Critical Mentoring is custom fitted to the studentLiou, Martinez, and Rotheram-Fuller (2016) defined critical mentoring to be a “reciprocal and reflexive process” that prepares the student (i.e., mentee) for a world that is historically inequitable and characterized by dynamic changes in social, political, economic, and power relationships. What is central to their conceptualization of critical mentoring is the role of the mentor, which they view as the amplifier of the mentee’s cultural capital. In simple terms, critical mentorship begins with a commitment from the mentor to want and actively champion the success of their student above all other outcomes.

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Embedded and Emerging Questions for Research, Practice, and Theory

Nurturing the curricular and co-curricular experience of HURMS is a nuanced and mighty task. As historically marginalized students, their positionality is both political and personal. Understanding the multiple contexts and relationships they navigate through is critical. Effective critical mentoring requires a level of amplified attention and embeddedness that may exacerbate faculty, staff, and mentor burnout. Prior to encouraging critical mentoring, research should explore what resources and supports mentors need to sustain this work.

Previous research, such as the AAC&U 2013 report, points to the significant gains made from participation in multiple HIPs over a collegiate career, especially for HURMS.  Are there packaged experiences that are the most beneficial for HURMS? For example, would a concurrent HIP experience, such as a research- or internship- embedded study abroad experience, have the same impact for a student’s learning gains as engaging in consecutive semesters of HIPs? Which path toward engagement in multiple HIPs is more sustainable and meaningful to the student?

There is also a need to examine the engagement of HURMS in HIPs across different types of schools and institutions. A number of large state, public institutions are working to encourage HURMS in HIPs; how can their strategies fit into the very different infrastructures of smaller private institutions? Finally, is the rate of engagement in HIPs by HURMS related to the diversity at both the faculty and staff levels? Does greater involvement in HIPs by HURMS drive the recruitment and retention of faculty and staff that also identify as HURM?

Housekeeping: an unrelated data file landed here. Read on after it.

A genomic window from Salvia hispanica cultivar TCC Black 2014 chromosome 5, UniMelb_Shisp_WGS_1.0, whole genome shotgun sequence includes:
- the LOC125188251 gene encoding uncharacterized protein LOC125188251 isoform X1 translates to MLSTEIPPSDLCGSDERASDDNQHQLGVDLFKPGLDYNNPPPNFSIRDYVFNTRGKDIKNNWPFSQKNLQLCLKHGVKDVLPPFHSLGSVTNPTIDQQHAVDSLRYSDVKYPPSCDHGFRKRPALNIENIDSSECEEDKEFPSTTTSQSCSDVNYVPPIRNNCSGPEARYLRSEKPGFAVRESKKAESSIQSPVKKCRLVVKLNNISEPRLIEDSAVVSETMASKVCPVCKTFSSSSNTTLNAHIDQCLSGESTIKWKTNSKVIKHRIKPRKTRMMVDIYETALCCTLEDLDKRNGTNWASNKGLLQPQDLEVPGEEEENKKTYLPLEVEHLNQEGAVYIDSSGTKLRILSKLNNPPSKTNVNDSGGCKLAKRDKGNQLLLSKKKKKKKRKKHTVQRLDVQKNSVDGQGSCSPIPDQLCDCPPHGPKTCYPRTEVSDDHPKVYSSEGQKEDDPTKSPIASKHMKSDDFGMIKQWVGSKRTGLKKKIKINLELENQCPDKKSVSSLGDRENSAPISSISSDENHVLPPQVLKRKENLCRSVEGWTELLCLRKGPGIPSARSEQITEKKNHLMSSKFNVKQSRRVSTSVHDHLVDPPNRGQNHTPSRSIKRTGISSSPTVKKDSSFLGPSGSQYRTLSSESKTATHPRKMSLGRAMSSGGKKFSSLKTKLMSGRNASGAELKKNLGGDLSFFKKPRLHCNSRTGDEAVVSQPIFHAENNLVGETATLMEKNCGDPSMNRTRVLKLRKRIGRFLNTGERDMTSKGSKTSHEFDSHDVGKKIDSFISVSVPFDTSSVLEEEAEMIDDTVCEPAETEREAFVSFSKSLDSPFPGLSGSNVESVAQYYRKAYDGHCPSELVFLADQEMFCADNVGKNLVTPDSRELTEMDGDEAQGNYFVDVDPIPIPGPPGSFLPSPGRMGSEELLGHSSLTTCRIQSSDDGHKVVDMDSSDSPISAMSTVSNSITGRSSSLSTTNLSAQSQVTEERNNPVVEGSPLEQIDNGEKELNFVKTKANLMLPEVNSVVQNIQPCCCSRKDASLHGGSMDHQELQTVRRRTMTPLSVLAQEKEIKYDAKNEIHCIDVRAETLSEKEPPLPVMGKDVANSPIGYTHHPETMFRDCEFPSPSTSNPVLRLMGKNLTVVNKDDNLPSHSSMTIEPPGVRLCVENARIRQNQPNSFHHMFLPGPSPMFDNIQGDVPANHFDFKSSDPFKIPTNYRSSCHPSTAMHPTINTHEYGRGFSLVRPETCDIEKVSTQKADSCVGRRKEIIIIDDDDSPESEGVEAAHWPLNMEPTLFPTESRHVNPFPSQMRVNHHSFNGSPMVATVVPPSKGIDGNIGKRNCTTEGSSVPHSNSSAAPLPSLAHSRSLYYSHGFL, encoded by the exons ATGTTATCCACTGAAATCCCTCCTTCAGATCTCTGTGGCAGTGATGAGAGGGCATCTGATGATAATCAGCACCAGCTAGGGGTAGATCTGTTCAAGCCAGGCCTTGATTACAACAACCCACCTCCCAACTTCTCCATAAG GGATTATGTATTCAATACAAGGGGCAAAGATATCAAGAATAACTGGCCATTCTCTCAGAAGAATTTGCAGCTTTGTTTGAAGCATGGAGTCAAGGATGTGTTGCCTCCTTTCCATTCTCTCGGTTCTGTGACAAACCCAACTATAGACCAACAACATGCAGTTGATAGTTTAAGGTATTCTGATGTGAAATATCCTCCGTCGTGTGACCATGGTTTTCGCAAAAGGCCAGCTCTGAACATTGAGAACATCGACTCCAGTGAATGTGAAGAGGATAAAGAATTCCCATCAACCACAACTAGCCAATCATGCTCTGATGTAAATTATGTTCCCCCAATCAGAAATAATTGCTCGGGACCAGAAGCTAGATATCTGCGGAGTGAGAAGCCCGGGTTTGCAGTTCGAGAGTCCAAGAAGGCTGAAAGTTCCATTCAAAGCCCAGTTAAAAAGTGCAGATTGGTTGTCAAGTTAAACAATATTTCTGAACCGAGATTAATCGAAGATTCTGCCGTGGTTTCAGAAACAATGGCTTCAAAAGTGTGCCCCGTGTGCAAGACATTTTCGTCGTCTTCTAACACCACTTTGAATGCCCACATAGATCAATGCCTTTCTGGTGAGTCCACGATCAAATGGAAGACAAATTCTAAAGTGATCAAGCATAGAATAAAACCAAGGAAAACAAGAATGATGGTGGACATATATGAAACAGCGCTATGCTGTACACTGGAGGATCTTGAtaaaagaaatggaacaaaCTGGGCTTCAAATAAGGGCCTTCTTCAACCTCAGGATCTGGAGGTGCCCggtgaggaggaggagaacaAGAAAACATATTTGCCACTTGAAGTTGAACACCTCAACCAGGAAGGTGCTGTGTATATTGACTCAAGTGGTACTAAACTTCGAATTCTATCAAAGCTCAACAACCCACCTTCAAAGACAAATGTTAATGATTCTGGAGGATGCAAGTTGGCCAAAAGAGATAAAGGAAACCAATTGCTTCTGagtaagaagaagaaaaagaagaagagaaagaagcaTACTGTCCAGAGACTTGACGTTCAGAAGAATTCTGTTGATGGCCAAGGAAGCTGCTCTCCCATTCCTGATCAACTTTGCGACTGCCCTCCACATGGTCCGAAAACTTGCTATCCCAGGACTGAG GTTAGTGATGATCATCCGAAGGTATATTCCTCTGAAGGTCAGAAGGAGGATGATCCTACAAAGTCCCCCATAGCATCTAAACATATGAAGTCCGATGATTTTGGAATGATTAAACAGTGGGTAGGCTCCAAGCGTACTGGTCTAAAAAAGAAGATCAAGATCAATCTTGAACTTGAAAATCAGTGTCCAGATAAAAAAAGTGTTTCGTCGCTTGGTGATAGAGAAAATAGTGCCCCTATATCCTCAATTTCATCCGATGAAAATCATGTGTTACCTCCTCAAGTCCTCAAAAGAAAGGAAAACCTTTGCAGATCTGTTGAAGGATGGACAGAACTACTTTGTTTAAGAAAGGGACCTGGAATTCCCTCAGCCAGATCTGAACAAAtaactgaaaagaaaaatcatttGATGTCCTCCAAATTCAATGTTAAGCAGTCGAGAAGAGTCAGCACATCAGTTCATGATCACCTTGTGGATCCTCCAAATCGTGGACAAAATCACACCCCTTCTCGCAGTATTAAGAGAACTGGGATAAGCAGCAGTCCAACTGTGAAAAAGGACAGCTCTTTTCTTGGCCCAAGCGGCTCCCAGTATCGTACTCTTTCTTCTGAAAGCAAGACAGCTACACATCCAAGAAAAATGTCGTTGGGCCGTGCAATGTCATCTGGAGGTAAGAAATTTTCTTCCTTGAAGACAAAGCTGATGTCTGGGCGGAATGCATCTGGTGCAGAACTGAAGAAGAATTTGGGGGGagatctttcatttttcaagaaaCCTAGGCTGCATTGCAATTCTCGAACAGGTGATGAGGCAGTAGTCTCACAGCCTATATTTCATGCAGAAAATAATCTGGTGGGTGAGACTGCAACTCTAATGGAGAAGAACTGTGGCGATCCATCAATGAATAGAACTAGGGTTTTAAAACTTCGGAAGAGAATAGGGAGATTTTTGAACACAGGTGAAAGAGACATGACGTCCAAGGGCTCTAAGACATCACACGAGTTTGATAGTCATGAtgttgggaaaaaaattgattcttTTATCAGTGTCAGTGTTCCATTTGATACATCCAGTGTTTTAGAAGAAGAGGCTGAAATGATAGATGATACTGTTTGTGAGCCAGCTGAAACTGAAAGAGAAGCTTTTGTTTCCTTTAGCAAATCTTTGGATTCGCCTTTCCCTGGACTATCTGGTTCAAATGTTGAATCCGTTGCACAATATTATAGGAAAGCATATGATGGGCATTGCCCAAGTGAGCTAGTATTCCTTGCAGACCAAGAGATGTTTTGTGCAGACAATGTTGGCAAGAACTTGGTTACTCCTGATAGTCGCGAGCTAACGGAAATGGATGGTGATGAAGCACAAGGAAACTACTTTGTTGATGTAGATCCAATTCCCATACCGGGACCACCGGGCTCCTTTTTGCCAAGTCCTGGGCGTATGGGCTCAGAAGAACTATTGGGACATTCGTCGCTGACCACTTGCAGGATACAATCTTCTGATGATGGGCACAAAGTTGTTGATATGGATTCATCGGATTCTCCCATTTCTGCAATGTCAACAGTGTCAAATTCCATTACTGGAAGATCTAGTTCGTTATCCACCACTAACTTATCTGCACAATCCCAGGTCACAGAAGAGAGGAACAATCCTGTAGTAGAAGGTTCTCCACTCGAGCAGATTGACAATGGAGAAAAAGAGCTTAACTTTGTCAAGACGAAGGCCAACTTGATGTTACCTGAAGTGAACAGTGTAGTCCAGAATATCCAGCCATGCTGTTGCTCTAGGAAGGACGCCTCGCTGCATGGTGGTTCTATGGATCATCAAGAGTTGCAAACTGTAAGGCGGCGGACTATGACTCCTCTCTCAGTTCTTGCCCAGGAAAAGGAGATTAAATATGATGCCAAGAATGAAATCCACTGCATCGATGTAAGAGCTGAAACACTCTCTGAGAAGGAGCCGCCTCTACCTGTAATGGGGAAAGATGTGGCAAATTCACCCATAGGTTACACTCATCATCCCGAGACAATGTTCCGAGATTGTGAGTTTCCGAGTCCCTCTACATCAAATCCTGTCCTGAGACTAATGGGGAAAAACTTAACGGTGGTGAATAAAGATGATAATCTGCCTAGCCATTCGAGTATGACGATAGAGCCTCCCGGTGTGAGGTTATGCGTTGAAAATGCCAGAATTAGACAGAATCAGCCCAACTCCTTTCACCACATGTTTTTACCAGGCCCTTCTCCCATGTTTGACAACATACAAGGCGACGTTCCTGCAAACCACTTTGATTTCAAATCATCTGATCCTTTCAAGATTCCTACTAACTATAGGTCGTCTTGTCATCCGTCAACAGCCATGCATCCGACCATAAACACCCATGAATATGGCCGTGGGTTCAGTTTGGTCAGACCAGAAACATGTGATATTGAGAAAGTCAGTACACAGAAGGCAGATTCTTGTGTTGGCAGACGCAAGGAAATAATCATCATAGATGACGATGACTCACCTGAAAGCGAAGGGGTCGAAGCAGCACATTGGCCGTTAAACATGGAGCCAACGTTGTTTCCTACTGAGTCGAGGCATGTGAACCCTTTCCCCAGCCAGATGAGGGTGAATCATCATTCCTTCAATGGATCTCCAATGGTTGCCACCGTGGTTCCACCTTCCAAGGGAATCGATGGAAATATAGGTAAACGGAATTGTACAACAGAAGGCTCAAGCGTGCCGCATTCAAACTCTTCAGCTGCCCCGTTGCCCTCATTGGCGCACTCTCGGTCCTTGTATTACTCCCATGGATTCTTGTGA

Finally, have we really identified all the HIPs that should be considered as producers of elevated educational experiences for students, specifically HURMS? The construction or identification of HIPs was done from a colorblind position. In theory these are practices all students should benefit from; however the educational context is not colorblind, because education in the US is not equitable. Perhaps, when critically centering the HURMS experience, there are other forms of engagement and practice that are just as impactful as the original eleven Kuh and colleagues identified in 2008.

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Key Scholarship

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Annotated bibliography coming soon.

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Model Programs

Summer Research Experiences for Underrepresented Minority Students:

Work Study as a Gateway: George Mason – OSCAR program

Study Abroad Experiences – Heritage Seeking: Diasporic Soul Healing Centered-Leadership Development

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  • Bronfenbrenner, U. (1979). The ecology of human development. Harvard university press.
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  • Hurtado, S., Alvarez, C.L., Guillermo-Wann, C., Cuellar, M., & Arellano, L. (2015). A Model for Diverse Learning Environments the Scholarship on Creating and Assessing Conditions for Student Success. In J. C. Smart, M. B. Paulsen (eds.), Higher Education: Handbook of Theory and Research, 27.
  • Kuh, G. W. (2008). High-impact educational practices: What they are, who has access to them, and why they matter. American Association of Colleges and Universities.
  • Ladson-Billings, Gloria, and William F. Tate. 2006. “Toward a critical race theory of education.” Critical race theory in education: All God’s children got a song. 11: 30.
  • Solórzano, D. (1998). Critical race theory, racial and gender microaggressions, and the experiences of Chicana and Chicano Scholars. International Journal of Qualitative Studies in Education, 11, 121- 136.
  • Vernon, A., Moos, C., & Loncarich, H. (2017). Student expectancy and barriers to study abroad. Academy of Educational Leadership Journal.
  • Weiston-Serdan, Torie. Critical mentoring: A practical guide. Stylus Publishing, LLC, 2017.
  • Yasso, T.J. (2005). Whose culture has capital? A critical race theory discussion of community cultural wealth. Race Ethnicity and Education, 8 (1), 69 – 91.

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Content written by Buffie Longmire-Avital, associate professor of psychology and coordinator of African and African-American studies. Dr. Longmire-Avital was the 2018-2020 Center for Engaged Learning Scholar. Dr. Longmire-Avital’s CEL Scholar project focused on diversity and inclusion in high-impact practices.